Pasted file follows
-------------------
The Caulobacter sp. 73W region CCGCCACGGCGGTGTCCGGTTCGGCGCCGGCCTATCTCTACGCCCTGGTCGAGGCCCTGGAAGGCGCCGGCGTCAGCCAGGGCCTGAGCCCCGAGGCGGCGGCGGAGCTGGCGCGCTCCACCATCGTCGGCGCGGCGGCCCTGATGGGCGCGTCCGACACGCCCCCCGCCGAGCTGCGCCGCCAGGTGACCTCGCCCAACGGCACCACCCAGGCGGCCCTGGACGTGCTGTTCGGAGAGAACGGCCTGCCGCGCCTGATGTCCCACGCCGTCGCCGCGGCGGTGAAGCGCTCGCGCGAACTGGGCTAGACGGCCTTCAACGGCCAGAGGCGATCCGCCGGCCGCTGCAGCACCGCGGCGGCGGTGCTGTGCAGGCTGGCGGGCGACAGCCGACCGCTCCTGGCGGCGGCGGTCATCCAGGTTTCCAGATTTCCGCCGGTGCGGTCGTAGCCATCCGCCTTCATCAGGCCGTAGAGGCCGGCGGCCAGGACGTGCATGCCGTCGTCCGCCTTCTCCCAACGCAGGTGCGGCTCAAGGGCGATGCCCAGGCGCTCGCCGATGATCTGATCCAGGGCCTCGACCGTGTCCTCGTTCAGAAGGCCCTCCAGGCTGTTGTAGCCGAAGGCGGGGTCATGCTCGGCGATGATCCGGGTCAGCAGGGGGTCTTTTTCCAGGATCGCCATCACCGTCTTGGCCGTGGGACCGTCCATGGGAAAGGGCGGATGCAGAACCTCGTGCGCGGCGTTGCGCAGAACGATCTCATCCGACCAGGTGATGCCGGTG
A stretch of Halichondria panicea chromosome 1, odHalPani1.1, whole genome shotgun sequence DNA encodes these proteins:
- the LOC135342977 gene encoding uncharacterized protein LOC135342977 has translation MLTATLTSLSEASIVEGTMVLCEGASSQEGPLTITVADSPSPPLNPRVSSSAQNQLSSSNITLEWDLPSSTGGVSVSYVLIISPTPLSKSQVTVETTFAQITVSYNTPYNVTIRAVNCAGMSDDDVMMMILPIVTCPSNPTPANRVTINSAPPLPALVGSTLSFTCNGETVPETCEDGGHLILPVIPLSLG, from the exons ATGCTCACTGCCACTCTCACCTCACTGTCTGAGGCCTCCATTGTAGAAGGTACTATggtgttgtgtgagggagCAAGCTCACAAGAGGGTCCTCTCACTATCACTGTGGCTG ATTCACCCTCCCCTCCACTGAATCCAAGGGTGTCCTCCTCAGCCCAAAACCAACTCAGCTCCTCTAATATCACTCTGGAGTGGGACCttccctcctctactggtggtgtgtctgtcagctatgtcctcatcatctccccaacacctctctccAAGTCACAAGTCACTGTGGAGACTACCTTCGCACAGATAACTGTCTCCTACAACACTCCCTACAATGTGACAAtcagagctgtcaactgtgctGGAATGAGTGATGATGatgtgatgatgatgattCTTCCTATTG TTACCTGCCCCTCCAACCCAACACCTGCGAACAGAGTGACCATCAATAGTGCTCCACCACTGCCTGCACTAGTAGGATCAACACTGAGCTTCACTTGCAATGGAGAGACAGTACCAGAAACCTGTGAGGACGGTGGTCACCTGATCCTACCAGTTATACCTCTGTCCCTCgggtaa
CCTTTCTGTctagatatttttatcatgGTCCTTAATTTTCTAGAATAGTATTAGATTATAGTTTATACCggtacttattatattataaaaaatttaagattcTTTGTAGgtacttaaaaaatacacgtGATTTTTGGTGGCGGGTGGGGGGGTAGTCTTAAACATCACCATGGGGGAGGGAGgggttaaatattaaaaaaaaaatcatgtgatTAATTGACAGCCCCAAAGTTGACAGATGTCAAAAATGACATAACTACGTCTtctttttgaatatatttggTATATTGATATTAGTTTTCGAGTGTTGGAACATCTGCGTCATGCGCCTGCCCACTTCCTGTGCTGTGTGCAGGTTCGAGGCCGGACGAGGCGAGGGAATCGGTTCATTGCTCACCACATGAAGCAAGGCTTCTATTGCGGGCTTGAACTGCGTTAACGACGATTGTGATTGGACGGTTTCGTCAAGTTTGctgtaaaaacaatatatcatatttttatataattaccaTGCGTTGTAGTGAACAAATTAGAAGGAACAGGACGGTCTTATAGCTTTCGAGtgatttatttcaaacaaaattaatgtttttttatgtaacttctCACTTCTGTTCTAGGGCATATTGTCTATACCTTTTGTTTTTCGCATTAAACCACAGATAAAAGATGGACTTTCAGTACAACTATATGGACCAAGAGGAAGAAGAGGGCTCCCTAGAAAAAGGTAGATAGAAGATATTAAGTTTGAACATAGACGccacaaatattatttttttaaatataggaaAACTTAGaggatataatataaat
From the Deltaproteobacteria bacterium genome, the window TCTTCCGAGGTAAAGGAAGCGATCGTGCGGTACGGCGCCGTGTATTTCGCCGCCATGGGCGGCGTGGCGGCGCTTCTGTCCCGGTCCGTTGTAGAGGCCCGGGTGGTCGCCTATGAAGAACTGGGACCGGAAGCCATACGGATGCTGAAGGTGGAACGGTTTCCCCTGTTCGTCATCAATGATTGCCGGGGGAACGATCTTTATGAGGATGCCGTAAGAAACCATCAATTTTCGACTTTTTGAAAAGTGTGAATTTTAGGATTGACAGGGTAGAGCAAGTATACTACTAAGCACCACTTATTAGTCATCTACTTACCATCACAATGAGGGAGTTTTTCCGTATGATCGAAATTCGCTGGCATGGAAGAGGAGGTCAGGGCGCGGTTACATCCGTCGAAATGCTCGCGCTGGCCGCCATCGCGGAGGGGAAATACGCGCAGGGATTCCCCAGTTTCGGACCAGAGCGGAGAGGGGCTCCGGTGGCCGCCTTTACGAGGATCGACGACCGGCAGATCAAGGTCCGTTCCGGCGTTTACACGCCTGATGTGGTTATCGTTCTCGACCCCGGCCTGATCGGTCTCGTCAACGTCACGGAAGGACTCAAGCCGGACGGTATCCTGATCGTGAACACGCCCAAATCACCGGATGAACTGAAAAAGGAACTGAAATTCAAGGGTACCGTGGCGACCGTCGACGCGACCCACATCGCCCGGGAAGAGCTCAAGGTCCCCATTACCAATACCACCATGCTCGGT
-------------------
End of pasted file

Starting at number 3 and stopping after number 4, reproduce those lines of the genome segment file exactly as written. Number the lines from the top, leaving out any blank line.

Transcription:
- the LOC135342977 gene encoding uncharacterized protein LOC135342977 has translation MLTATLTSLSEASIVEGTMVLCEGASSQEGPLTITVADSPSPPLNPRVSSSAQNQLSSSNITLEWDLPSSTGGVSVSYVLIISPTPLSKSQVTVETTFAQITVSYNTPYNVTIRAVNCAGMSDDDVMMMILPIVTCPSNPTPANRVTINSAPPLPALVGSTLSFTCNGETVPETCEDGGHLILPVIPLSLG, from the exons ATGCTCACTGCCACTCTCACCTCACTGTCTGAGGCCTCCATTGTAGAAGGTACTATggtgttgtgtgagggagCAAGCTCACAAGAGGGTCCTCTCACTATCACTGTGGCTG ATTCACCCTCCCCTCCACTGAATCCAAGGGTGTCCTCCTCAGCCCAAAACCAACTCAGCTCCTCTAATATCACTCTGGAGTGGGACCttccctcctctactggtggtgtgtctgtcagctatgtcctcatcatctccccaacacctctctccAAGTCACAAGTCACTGTGGAGACTACCTTCGCACAGATAACTGTCTCCTACAACACTCCCTACAATGTGACAAtcagagctgtcaactgtgctGGAATGAGTGATGATGatgtgatgatgatgattCTTCCTATTG TTACCTGCCCCTCCAACCCAACACCTGCGAACAGAGTGACCATCAATAGTGCTCCACCACTGCCTGCACTAGTAGGATCAACACTGAGCTTCACTTGCAATGGAGAGACAGTACCAGAAACCTGTGAGGACGGTGGTCACCTGATCCTACCAGTTATACCTCTGTCCCTCgggtaa
CCTTTCTGTctagatatttttatcatgGTCCTTAATTTTCTAGAATAGTATTAGATTATAGTTTATACCggtacttattatattataaaaaatttaagattcTTTGTAGgtacttaaaaaatacacgtGATTTTTGGTGGCGGGTGGGGGGGTAGTCTTAAACATCACCATGGGGGAGGGAGgggttaaatattaaaaaaaaaatcatgtgatTAATTGACAGCCCCAAAGTTGACAGATGTCAAAAATGACATAACTACGTCTtctttttgaatatatttggTATATTGATATTAGTTTTCGAGTGTTGGAACATCTGCGTCATGCGCCTGCCCACTTCCTGTGCTGTGTGCAGGTTCGAGGCCGGACGAGGCGAGGGAATCGGTTCATTGCTCACCACATGAAGCAAGGCTTCTATTGCGGGCTTGAACTGCGTTAACGACGATTGTGATTGGACGGTTTCGTCAAGTTTGctgtaaaaacaatatatcatatttttatataattaccaTGCGTTGTAGTGAACAAATTAGAAGGAACAGGACGGTCTTATAGCTTTCGAGtgatttatttcaaacaaaattaatgtttttttatgtaacttctCACTTCTGTTCTAGGGCATATTGTCTATACCTTTTGTTTTTCGCATTAAACCACAGATAAAAGATGGACTTTCAGTACAACTATATGGACCAAGAGGAAGAAGAGGGCTCCCTAGAAAAAGGTAGATAGAAGATATTAAGTTTGAACATAGACGccacaaatattatttttttaaatataggaaAACTTAGaggatataatataaat